Royals’ Danny Duffy throws support behind ballot question for new animal shelter

SURPRISE, ARIZ. — Royals left-hander Danny Duffy said a key reason for re-joining Twitter earlier this year was to use the social-media outlet as a platform for bettering Kansas City.

In addition to promoting Noah’s Bandage Project, which benefits research to eradicate pediatric cancer, Duffy has thrown his support behind a ballot initiative for a new animal shelter in Kansas City.

The election on April 4 will ask voters in Kansas City a simple yes or no for Question 3, which would approve a general obligation bond package that includes the shelter and “Americans with Disabilities Act improvements to public buildings and structures.”

The new shelter would be built at Swope Park and replace the outdated KC Pet Project facility at 4400 Raytown Road.

Last month, Duffy tweeted that he hoped people would vote for the shelter, which also would receive private donations for the project.

Royals pitcher Danny Duffy at KC Pet Project animal shelter
Royals pitcher Danny Duffy visited with one of the dogs as he joined Kansas City Royals front office staff as they helped out at the KC Pet Project last November. Photo by Shane Keyser,

“I’m a dog guy,” Duffy said, “and I’m a huge advocate for no-kill shelters. You want to adopt a rescue, man. Sadie, my dog, I got her kind of by default, because I went to the pet store for 30 straight days without any intention to buy her. But all my other dogs have been rescues since I was little. They need homes. Hopefully, they can get that passed.”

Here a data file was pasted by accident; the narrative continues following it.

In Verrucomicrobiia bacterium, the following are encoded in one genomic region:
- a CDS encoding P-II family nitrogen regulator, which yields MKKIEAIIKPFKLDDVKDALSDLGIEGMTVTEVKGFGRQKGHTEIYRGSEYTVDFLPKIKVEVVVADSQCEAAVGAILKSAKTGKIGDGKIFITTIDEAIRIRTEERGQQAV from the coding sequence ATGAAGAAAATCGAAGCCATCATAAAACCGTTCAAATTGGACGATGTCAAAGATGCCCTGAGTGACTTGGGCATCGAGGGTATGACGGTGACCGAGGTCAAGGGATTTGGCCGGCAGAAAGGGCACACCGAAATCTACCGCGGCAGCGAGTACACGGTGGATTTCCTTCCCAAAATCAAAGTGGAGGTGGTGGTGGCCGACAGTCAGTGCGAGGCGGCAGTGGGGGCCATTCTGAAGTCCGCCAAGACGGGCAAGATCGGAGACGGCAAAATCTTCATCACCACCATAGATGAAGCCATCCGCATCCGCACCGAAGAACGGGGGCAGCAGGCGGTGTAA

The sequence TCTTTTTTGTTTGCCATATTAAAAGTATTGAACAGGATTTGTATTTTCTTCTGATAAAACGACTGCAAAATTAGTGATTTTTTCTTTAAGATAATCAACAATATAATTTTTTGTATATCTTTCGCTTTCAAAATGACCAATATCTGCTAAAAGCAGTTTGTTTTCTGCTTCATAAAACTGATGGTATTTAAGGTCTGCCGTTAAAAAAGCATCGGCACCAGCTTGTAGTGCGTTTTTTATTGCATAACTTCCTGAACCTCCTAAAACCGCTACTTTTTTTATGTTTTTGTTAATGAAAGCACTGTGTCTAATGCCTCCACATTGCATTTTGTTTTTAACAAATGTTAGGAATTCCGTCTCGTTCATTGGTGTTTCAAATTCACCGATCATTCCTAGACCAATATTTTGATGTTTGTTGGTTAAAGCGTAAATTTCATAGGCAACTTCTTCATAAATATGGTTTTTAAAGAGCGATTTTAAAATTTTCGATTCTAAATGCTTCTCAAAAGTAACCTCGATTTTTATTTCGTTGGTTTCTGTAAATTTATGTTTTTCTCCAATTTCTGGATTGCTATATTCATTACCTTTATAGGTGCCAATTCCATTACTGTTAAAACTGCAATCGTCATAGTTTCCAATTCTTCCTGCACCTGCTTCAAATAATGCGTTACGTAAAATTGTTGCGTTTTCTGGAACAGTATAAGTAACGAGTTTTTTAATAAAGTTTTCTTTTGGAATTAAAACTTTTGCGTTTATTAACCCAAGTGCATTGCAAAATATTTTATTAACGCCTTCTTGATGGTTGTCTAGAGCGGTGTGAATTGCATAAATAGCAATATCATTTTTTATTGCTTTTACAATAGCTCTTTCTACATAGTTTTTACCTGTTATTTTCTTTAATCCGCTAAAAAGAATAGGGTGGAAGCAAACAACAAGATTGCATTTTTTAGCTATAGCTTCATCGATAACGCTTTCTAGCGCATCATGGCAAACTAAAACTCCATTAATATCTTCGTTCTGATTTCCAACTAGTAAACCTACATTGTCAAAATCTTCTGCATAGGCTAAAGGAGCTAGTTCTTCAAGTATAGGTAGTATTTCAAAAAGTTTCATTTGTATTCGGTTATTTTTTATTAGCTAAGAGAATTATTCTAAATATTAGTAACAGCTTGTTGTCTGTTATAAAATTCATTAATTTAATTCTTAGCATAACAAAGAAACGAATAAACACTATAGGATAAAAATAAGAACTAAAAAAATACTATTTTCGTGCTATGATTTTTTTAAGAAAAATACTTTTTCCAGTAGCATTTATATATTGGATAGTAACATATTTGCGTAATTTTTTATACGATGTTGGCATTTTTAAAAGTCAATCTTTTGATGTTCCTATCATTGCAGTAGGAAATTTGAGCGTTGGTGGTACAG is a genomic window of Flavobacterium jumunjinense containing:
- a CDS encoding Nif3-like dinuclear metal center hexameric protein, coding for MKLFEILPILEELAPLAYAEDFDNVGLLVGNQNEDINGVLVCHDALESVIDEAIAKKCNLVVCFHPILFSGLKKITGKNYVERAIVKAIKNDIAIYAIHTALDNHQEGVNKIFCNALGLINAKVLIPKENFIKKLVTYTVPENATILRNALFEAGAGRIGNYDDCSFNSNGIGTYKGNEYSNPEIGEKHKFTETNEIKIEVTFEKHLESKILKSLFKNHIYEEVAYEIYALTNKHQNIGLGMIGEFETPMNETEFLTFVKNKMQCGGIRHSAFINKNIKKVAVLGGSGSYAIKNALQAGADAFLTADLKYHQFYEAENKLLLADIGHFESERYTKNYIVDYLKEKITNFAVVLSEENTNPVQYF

The new shelter would be about 60,000 square feet and potentially house as many as 15,000 animals a year.

Duffy said the current shelter simply needs more room.

“Population, man,” he said. “I think they could probably use a bit of an upgrade, too. Anybody who’s out there in KC should go check it out. You could go there and just walk dogs. They will allow you to just take them out on walks if you want to. Medically, they take care of them there. They have this little area where any dog has an ailment or has been abused or needs medical attention (can get help) on site. It’s awesome.”

The same day that Duffy asked people to vote for the bond initiative, he also put out the word for a dog named Wednesday that had been at an adoption center for seven months.

Duffy offered up four tickets to a Royals game and dog food for a year if someone adopted her.

That wish was granted about a week later, and he intends to honor the agreement even if the new owners were unaware of Duffy’s offer.

“I don’t even know if that had anything to with it,” Duffy said. “I hope it did. The fact that she’s adopted is good enough for me.”

By: Pete Grathoff,

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